Becoming Aware by Peter Marinelli

An interesting event took place recently with someone early in recovery, which was a great reminder for folks who are new on the path of sobriety.
Sober just six months, this young fellow was experiencing high levels of anxiety and mood swings.
He also has a history of addiction to Benzodiazepines (Benzos).
So off he went to a doctor to see if there was anything that could be done to help with this onslaught of anxiety. He informed the doctor of his history with Benzos and that he was early in recovery.
The doctor listened and then prescribed a month supply of Klonopin.
Thank God for God. This young man “had a feeling” he should talk to someone about this prescription that was now in his hand. Should he take these pills as prescribed or get a second opinion?
We immediately took him to another doctor who clearly UNDERSTOOD addiction. This doctor then prescribed something much milder and for short term.
This new recovering person was then instructed to find a sponsor ASAP and start doing some step work and “get God” along with the proper help he is now receiving.
By the way this young person was feeling fine two days later. He met with a sponsor and began step work as well.
We are sure that this one particular doctor was doing his best to treat this person in recovery. We also know that if we are not sure about the remedy prescribed that it’s alright to ask questions and get a second opinion.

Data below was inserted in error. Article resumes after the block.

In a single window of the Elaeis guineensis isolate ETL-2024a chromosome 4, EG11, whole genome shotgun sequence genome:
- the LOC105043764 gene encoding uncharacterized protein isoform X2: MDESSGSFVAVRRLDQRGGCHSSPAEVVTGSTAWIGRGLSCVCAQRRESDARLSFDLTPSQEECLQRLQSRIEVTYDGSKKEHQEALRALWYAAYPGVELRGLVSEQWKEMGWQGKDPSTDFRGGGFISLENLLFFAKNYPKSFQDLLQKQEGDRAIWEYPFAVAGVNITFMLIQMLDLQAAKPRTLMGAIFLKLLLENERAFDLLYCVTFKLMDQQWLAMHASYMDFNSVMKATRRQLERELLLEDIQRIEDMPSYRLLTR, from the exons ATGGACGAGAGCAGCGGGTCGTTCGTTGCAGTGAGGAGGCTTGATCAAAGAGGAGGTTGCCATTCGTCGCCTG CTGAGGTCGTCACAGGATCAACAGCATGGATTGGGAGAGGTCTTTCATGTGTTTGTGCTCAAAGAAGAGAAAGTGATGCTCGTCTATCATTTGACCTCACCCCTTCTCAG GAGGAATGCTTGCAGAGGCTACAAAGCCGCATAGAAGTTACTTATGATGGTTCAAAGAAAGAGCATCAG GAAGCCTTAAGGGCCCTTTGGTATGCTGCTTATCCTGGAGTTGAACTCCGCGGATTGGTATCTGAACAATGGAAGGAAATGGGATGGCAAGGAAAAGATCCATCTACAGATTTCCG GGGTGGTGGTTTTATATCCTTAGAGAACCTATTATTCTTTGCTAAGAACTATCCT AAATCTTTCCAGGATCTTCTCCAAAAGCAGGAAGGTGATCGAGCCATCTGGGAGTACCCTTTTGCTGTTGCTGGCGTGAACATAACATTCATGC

In early recovery, folks will experience acute withdrawal, followed by post acute withdrawal. Here is some of what this can look like:
Post Acute Withdrawal Syndrome (PAWS) symptoms
Mood wings
Anxiety
Irritability
Tiredness
Varied energy
Low enthusiasm
Variable concentration
Disturbed sleep
These symptoms can have one feel as if they were riding on a roller coaster that’s never going to end. It’s vital that the recovering person understand that what they are experiencing is typical. Understanding PAWS, and keeping the focus on recovery, along with the proper medical attention if and when needed, will be of great help to the addict and alcoholic.
The great concern here is when the addict /alcoholic have these symptoms hit them like a ton of bricks and they are not immersed in recovery, getting the proper, including the proper medication if needed they can walk right into a relapse.
This was another reminder for recovering folks. That because someone is a medical person, doesn’t mean they understand the make up of a man or women in recovery.
Ask questions, and if it doesn’t feel right try another doctor who knows about the world of alcoholism and chemical addiction.

Blessings,
Chop wood, carry water
Peter Marinelli

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